Black Friday & Cyber Monday scams to watch out for while shopping the sales
by Connor Adams Sheets, International Business Times
With Black Friday and Cyber Monday fast approaching, shoppers are getting excited about the wide range of sales and deals the extended Thanksgiving weekend brings. But with holiday shopping comes a downside in the form of scams aimed at thrifty folks looking to stretch their dollars. It’s an unfortunate and disheartening fact that though it’s the season for giving, it is also often a time for taking, and for scammers to thrive.
Scambook, a complaint resolution website, has compiled a list of top Black Friday and Cyber Monday scams from last year that are likely to re-emerge for the 2013 season to strike shoppers in their wallets.
“Whether consumers are shopping online or in stores, scammers are getting ready to exploit the holiday shopping season as consumers hunt for the best deals,” Scambook wrote. “To prevent consumers from falling victim to holiday scams and fraud, we would like to remind the public about some of the top holiday scams from last season that are expected to return in the same form, or with slight variations.”
Here’s a breakdown of some of the top Black Friday and Cyber Monday scams:
1. Free Best Buy Gift Card Scam: Last year, scammers were able to rip off unwitting consumers by texting them that if they entered a code either on BestBuyContest.com, BestBuyWin.net or via text, they would receive a free $1,000 Best Buy gift card, Scambook reports. The scam is likely to return this year, though it could be easily amended to use any retailers’ name, so beware of any such “free gift card scam.” It seems that there really is no such thing as a free lunch, or gift card.
2. Fake Ads and Coupons: Black Friday and Cyber Monday are huge days for coupon-clippers, but be sure to verify whether any ads or coupons you hope will save you a few bucks at stores like Wal-Mart, Target and Best Buy are actually official publications of the stores and not the products of scammers looking to make an easy dollar off your trust. In this scam, websites offering free downloadable coupons and previews of ads detailing what deals will be offered by what stores are actually just fronts for phishing schemes, which install malware on, and take personal information from, Web users’ computers.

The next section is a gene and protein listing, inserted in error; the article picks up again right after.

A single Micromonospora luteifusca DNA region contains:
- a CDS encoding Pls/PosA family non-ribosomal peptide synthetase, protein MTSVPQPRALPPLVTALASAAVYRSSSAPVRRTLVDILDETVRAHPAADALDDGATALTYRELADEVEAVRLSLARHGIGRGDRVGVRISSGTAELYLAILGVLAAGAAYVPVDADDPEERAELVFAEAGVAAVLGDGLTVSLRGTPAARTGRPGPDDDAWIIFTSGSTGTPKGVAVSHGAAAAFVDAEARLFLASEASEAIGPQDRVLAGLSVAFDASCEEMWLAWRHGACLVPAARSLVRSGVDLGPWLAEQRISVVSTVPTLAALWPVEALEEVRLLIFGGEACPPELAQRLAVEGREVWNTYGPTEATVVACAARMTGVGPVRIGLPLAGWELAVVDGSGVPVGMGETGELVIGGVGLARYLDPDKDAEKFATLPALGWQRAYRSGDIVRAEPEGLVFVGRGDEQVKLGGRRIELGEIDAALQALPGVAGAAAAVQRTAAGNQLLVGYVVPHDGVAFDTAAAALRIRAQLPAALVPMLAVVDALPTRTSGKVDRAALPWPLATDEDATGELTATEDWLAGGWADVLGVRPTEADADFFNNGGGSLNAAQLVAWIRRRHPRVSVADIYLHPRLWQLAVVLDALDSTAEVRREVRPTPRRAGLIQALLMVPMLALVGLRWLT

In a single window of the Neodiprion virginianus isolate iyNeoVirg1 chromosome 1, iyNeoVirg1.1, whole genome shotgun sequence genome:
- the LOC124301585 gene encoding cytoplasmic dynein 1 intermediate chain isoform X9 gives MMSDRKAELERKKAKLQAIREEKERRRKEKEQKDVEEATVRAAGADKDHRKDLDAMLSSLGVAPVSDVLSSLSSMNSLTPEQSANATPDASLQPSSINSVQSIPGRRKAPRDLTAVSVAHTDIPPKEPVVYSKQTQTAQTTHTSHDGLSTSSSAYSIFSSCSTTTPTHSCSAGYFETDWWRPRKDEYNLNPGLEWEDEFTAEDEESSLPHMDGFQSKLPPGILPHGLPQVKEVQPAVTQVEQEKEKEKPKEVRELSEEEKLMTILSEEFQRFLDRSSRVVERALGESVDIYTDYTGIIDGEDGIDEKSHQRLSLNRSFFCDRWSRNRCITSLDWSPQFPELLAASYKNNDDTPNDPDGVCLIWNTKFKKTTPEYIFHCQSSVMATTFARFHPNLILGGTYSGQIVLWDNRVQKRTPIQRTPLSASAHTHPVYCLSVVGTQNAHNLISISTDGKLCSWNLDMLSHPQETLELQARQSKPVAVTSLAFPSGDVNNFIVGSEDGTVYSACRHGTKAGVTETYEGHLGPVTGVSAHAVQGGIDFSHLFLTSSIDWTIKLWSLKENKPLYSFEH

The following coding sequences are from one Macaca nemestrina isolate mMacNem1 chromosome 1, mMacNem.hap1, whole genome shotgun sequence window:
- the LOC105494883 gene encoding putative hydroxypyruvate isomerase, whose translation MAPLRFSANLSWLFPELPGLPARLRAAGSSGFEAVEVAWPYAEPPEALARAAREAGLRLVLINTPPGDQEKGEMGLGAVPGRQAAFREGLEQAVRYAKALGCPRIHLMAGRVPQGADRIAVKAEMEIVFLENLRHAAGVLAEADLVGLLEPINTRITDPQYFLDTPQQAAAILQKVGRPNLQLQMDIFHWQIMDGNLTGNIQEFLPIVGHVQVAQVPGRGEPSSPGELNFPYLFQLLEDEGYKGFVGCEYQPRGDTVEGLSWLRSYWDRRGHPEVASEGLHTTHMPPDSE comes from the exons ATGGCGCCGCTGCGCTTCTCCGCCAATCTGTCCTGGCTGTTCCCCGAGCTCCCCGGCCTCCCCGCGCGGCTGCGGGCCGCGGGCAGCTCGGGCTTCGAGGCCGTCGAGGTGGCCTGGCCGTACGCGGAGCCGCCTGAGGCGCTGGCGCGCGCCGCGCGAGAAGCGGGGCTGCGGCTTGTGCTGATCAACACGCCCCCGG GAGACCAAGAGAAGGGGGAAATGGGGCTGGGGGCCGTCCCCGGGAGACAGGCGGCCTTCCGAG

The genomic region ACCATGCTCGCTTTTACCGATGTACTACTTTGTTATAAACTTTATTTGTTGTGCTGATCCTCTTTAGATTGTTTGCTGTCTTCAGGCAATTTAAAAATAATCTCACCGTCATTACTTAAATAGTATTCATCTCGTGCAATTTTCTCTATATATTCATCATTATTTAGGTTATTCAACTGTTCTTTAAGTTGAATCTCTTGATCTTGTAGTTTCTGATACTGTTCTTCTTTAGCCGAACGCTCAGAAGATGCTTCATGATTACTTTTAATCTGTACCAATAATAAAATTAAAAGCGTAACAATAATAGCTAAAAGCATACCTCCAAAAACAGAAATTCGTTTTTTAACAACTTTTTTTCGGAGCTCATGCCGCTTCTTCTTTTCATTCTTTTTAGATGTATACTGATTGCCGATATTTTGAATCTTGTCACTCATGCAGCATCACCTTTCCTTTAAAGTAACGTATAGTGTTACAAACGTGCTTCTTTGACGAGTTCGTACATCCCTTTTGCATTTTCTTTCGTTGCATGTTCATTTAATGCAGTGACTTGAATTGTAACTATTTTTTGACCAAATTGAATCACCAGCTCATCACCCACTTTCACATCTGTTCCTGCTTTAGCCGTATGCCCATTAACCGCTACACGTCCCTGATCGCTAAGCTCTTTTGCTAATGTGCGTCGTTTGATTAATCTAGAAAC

3. Fake eCards and Videos: These scams are not limited to Black Friday and Cyber Monday, instead applying throughout the holiday season. In these scenarios, a phishing account on Twitter or Facebook, or even just an email account, will send holiday- or shopping-themed videos to unsuspecting people. Once these emails are opened and their contents downloaded onto users’ computers, their nefarious side emerges, infecting systems and perhaps even stealing information that can lead to identity theft. One of the best an easiest ways to avoid becoming a victim of this scam is to be sure to open emails only from people and organizations you know and trust.
4. Internet Searches: Even the savviest email watchers and coupon collectors can easily fall victim to search engine scams. Through the use of various techniques, fraudsters get their websites promoted to the top of Google or other search engines, giving browsers the impression that they are real, sanctioned websites. Often they may be related to Black Friday deals or other pertinent topics, but upon clicking on them, they can cause viruses or other malware to be installed on visitors’ computers. Fox News reported last year that some big scam websites to watch out for include GetSigned, BidQuick, BidOnline and BlackFridayWatch, and suggested being particularly wary of sites touting deals on hot new items like the Apple iPhone 5c and 5s, the iPad Mini Retina and new cellphone models, but these are all just the tip of the iceberg, so be careful.
In the end, there is really no limit to the number of ways scammers can harm shoppers on Black Friday and Cyber Monday or any other time of year, and a new version of scam will likely emerge just in time for the 2013 holiday shopping season.
But by exercising caution, shoppers can hopefully avoid the most egregious of these fraudulent schemes.